Tuesday, April 5, 2011

The Carioca Invitation

My 86 year old English student asked me to explain the meaning of 'next time.'  As I started to explain, she interrupted me and asked

"Is it like a Carioca invitation?"
Me. "Carioca invitation?"
Her. "You know, let's meet up soon. I can't wait to see you! And life goes on, you buy bread, and you die."

This started an entire mini-discussion with this very interesting woman. She went on to explain how Cariocas truly are flakes and really do have a difficult time adding in new people to 'allowed in my home' list. She told me that people in Bahia and São Paulo will invite people over and then follow it up by saying "That is not a Carioca invitation! Please show up!"

And it is so true! I will never forget the first time a new acquaintance suggested we meet up for beers. She said she was going to call me. I was new in town and was so freaking excited! I ran home and told my husband.

The poor guy sighed and asked, "Did you get her phone number?"

No. There had been no exchange in numbers or information. Being the truly sheltered little American that I was, I asked him "Then how is she going to get a hold of me?!"

Daniel: "I'm afraid she's not going to."


So I explained to my student that next time simply means the next time you get together. No promise and no lack of promise.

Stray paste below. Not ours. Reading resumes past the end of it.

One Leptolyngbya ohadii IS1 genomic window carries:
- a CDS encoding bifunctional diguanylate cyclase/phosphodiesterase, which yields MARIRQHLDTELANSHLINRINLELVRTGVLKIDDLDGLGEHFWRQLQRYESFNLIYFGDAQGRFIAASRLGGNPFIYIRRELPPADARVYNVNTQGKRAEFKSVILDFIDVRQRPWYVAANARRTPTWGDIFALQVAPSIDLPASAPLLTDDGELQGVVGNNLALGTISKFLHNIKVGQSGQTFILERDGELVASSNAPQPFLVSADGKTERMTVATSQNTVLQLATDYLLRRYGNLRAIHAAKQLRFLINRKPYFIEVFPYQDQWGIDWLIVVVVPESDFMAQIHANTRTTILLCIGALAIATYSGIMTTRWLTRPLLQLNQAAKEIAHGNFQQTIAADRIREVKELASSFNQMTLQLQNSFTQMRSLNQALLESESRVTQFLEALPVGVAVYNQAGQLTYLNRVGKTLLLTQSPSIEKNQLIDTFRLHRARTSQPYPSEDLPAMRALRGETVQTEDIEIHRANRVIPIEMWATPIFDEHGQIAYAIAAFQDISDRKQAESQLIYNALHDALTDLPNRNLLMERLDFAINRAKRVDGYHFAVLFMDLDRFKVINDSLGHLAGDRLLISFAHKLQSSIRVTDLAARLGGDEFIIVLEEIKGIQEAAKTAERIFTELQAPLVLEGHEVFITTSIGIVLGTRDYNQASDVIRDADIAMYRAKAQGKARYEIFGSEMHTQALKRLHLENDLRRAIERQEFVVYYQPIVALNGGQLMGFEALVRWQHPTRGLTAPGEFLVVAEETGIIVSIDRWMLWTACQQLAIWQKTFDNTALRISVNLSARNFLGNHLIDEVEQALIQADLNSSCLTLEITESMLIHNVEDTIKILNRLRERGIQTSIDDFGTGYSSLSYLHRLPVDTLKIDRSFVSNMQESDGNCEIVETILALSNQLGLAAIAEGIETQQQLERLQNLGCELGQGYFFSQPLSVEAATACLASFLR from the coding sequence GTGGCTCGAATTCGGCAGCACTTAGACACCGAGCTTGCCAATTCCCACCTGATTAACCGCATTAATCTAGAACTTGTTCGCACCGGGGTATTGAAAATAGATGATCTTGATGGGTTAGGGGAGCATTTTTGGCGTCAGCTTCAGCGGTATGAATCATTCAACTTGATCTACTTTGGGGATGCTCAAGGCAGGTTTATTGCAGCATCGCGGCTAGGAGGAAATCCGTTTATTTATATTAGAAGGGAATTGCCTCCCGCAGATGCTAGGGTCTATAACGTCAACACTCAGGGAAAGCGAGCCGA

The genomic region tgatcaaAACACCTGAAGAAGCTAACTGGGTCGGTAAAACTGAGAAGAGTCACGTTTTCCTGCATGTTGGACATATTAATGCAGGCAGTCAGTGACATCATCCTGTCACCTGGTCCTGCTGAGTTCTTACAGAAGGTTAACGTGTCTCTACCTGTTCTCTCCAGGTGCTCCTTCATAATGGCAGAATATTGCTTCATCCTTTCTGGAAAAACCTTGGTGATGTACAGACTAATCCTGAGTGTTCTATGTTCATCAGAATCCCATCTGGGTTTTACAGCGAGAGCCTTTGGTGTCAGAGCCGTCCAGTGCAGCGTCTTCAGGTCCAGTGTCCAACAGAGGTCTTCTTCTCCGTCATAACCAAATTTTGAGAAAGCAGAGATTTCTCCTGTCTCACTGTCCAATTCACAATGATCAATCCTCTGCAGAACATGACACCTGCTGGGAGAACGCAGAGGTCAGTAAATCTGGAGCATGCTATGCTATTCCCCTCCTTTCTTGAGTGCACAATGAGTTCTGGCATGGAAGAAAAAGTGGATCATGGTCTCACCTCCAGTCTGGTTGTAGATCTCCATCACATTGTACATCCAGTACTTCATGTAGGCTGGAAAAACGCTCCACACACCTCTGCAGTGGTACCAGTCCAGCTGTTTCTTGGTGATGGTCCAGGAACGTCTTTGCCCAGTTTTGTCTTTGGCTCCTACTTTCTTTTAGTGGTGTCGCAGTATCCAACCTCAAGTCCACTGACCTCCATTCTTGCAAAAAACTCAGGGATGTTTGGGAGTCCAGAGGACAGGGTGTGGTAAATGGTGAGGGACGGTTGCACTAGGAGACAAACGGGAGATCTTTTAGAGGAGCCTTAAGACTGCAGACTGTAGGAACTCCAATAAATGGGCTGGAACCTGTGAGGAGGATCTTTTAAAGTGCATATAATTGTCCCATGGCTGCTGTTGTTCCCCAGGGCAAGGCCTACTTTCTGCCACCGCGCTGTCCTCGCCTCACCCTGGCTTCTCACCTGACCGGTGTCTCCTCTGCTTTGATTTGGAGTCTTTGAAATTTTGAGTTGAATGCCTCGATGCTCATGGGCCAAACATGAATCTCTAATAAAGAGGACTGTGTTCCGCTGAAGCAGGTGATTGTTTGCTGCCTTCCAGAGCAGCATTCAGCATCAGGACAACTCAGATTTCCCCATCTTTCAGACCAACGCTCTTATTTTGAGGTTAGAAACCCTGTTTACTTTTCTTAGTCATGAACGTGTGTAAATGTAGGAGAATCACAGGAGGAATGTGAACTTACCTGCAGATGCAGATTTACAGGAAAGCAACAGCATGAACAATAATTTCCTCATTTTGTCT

As for the Carioca invitation, I can say I am now fully adapted. I do the same thing to other people!


  1. I'll never get it. Isn't it easier to just not invite people over/to do things? They wanna come across as polite and welcoming, but it's the complete opposite. It's not only a carioca thing btw, it's the same in BH! Coming from a small town where everybody knows everybody and "come over" really means "come over" (you'll whether they want it or not because you know where they live hahaha) it's extremely hard for me to accept this idea of inviting people over when you don't mean it.

  2. Suddenly this makes sense! Since most of my time is in SP when we are in Brazil (my in-laws, best friend from college, husband's friends, etc...) I always found Brazilians to be so welcoming and great at following through with invitations. Then, here in CA, I am so excited to find new Brazilian friends (From Rio), we have a great time, we all make promises to get together again, and then NOTHING. I was so bummed. What happened? Why didn't they do anything about it? Well, apparently that is how they roll in Rio. Good to know. Next time I won't take it personally! (FYI - same thing happens in Palau. Oh my goodness, drove me crazy when I lived there until I learned to just accept it and not care. Funny the ways we learn to "be polite" and how that can be so impolite in other cultures!)

  3. Hey Rachel,
    Just wanted to say hi!
    I've been "lurking" on your blog for awhile now, loving the little insights (like this!) into your life as a sassy American living in Rio.

    Thanks for sharing your stories -- I'm trying to get back to Rio asap after a too-short first time visit last summer, and your rants keep me motivated!

  4. The "Carioca invitation" even extends to Manaus.